Building Numerical Literacy in the Very Young

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My children adore tablets and they're now so accustomed to touch screens that their fingerprints can be seen on my TV set when they forget it doesn't work that way. But my wife and I are careful about the apps they can use. Although we've installed a few that are purely games, there are many inspiring educational apps that are just as much fun. Their numeracy skills have definitely been helped by the counting and math apps.

Basic counting apps are one way to interest the children in numbers and math. Toddler Counting 123 ($1 on iOS) is a good one for adults to use alongside very young children.

The app is simple and well executed with straightforward menus and good graphics. Its voice asks children how many squares, saxophones and so on they can see on the screen. When the child taps each item, its count is read aloud, and they even get a congratulatory message when they've tapped them all. It's cute, and there's the option to switch to a language like Spanish or French for extra fun. But the app counts only to 20, which is a bit of a shame.

Kids Maths, a $1 Android app, has a similar counting feature. It displays cute graphics, like a cartoon drawing of four lions, and then reads out the number of items.

Under another option, the app asks youngsters to count how many items they've seen, offering the answer in a short list of possible numbers. The app counts only to 10 and there are no settings, but it's well designed and free of Android quirks like in-app advertisements or awkward menus.

Kids Numbers and Math ($1 on iOS and $3 on Android) is for slightly older children because after counting and numbers, the next numeracy challenge is basic arithmetic. This app teaches basic numbers as well as topics like addition, subtraction, maximums and minimums. It's simple to use with big areas on the screen for little fingers to tap along, and clear menu items so adults can control the app and adjust its difficulty settings.

One of the more challenging puzzles is to tap on the biggest number of the three shown on floating balloon graphics. The app has well-drawn cartoon images and clear audio along with amusing extras to keep young minds interested. Shaking your device will cause different things to happen inside each part of the app, like making apples fall from a tree. The app also has advanced puzzles, which include numbers above 100, for an extra challenge.

Ninja Math, a $2 Android app, combines learning math with a physics-based puzzle so it's suitable for older children who need to review their numeracy. The app poses arithmetic questions, with different possible answers written on a gong. You have to touch the screen to maneuver a little cartoon ninja figure across rotating bamboo poles and other obstacles so he hits the gong bearing the right answer.

The puzzle aspect of this game may keep youngsters amused -- and it's a game older ones can play alone. But this is all there is. The app's so simple it may become boring before long, despite the increasing difficulty of the physics puzzles.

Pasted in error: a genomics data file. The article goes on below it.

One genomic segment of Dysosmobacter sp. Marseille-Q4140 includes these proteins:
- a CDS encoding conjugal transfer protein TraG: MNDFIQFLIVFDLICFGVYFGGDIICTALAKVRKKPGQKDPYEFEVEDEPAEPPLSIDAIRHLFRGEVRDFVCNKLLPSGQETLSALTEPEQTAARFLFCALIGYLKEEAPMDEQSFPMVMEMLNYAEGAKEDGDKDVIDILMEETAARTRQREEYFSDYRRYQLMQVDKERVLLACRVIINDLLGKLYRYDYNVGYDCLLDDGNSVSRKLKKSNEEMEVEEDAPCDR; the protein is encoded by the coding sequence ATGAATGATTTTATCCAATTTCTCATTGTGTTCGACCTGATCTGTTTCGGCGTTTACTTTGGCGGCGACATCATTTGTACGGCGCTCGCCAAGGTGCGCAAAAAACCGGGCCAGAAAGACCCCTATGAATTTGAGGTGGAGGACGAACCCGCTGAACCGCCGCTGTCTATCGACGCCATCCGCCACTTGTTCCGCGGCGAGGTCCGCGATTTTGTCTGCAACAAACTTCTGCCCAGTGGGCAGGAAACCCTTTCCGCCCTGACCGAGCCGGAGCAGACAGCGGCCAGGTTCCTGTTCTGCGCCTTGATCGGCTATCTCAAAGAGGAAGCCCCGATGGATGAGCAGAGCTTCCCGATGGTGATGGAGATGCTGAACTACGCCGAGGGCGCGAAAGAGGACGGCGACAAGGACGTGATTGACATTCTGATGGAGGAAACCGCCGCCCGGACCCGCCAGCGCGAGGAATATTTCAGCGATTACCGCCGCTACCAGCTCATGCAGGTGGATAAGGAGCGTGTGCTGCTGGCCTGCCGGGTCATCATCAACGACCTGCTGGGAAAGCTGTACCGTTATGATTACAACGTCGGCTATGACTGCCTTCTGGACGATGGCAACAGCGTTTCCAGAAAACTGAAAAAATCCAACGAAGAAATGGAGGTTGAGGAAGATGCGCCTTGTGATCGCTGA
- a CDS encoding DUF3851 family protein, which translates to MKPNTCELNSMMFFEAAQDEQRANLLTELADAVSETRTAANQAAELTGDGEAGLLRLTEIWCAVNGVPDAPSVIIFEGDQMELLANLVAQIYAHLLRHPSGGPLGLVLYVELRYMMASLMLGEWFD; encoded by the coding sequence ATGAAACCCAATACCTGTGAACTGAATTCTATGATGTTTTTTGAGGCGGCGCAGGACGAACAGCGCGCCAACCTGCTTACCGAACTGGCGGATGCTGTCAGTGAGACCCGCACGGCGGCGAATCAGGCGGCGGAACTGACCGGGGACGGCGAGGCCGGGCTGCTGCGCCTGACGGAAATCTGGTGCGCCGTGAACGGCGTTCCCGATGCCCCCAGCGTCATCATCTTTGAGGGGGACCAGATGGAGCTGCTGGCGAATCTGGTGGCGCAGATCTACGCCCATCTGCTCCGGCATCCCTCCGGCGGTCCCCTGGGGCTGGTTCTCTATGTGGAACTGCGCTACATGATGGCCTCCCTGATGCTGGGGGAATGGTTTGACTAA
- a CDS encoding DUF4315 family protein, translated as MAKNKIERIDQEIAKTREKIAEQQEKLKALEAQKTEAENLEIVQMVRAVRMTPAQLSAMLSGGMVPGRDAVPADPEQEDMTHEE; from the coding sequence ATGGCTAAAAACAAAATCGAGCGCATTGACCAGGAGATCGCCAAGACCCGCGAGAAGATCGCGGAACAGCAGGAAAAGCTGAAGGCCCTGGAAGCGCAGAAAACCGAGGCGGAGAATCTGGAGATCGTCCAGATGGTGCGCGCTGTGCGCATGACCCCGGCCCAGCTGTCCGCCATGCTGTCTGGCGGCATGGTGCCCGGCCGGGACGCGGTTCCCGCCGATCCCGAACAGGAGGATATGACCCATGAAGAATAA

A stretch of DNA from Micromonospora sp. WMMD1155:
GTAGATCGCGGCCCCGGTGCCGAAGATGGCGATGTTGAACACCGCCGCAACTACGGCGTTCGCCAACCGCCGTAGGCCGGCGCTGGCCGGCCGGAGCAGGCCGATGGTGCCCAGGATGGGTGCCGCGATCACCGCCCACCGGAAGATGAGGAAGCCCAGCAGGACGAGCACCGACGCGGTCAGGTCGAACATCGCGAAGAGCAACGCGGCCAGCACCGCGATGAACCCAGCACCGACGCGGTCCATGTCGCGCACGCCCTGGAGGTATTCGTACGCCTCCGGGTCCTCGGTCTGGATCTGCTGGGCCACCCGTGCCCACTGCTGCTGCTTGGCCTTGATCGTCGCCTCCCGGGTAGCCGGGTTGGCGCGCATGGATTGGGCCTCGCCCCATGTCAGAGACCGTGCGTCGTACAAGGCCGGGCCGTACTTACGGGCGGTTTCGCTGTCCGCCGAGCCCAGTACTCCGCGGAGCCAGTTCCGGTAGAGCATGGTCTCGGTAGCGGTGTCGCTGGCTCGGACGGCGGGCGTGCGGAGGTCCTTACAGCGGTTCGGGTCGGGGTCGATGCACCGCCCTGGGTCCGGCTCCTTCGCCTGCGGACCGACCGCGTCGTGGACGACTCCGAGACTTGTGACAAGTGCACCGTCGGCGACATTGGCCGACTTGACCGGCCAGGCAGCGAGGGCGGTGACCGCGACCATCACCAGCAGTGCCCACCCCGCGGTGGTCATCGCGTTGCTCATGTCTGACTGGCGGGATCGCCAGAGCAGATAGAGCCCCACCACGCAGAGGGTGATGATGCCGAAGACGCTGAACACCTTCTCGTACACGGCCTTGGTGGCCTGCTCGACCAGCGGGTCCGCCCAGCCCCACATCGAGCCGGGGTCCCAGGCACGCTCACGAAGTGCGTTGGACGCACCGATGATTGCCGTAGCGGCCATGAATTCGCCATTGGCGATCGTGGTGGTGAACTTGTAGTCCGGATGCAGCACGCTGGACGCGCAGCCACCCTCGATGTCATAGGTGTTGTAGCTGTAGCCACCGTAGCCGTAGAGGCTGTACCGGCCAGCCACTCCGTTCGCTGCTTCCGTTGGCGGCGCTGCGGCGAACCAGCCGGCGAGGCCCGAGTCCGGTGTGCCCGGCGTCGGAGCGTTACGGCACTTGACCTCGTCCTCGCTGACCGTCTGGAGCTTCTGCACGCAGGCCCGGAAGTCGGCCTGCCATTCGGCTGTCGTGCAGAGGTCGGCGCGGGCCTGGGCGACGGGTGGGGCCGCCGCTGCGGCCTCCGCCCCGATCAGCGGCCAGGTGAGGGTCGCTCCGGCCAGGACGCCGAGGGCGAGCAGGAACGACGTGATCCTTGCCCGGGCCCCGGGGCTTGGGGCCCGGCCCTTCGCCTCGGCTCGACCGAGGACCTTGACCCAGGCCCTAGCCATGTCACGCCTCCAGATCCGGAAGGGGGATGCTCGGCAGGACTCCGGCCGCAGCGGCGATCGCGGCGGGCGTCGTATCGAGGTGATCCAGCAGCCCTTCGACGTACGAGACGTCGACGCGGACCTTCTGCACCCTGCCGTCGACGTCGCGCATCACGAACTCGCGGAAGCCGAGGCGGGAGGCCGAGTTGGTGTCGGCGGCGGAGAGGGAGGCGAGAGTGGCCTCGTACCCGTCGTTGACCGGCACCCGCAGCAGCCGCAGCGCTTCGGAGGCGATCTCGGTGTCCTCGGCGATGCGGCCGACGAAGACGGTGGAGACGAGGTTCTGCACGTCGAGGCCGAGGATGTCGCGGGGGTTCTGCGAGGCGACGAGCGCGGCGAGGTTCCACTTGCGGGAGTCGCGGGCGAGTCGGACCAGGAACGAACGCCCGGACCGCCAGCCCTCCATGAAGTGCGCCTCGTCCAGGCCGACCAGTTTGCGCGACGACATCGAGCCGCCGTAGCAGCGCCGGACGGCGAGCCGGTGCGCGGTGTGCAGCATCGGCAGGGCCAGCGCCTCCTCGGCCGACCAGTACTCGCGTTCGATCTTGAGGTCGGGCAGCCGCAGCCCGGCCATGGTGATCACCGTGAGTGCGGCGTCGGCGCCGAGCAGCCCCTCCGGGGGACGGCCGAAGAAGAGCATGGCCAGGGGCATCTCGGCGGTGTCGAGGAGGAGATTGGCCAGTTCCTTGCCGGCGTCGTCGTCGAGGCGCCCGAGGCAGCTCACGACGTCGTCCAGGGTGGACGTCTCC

A similar gamelike app is the $3 iPad app Operation Math. It's more complex than Ninja Math and it has a secret agent theme. A James Bond-like cartoon character has to type in answers on a smart wristwatch to crack enemy codes. The app has a basic story line about beating the evil "Dr. Odd," and there are lots of different missions of varying difficulty in terms of the number of puzzles to solve in a given time.

The simpler missions, for example, have only a few code doors to break through and involve only simple addition or subtraction puzzles. The more complex missions require fast mental arithmetic and can include multiplication and division functions.

A player who solves enough missions is rewarded with new outfits for the secret agent and different watch designs. This app is definitely fun, though it's a shame that the only secret agent character is male.

Thanks to its game features, adults may find Operation Math a great way to brush up on their own skills -- it's just complex enough to make it fun. But if you, or your oldest children, want a real challenge, then Sakura Quick Math ($2 on iOS) is excellent. Its puzzles are more complex and you have to solve them against the clock by writing the answer on the screen. Sadly, it doesn't have more complex functions like powers or fractions, but it's attractive and enjoyable.

Quick Calls

Twitter's free Android app has had a big overhaul, with better navigation, on-screen menus and suggestions for words while you're searching and posting. If you've never tried Twitter, now is a great time to check out this social networking service. ... Rovio's entertaining physics game Amazing Alex, where you create tricky Rube Goldberg-like machines, has hit Windows Phone 7 and Windows Phone 8 devices for $1.

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This article originally appeared in The New York Times.


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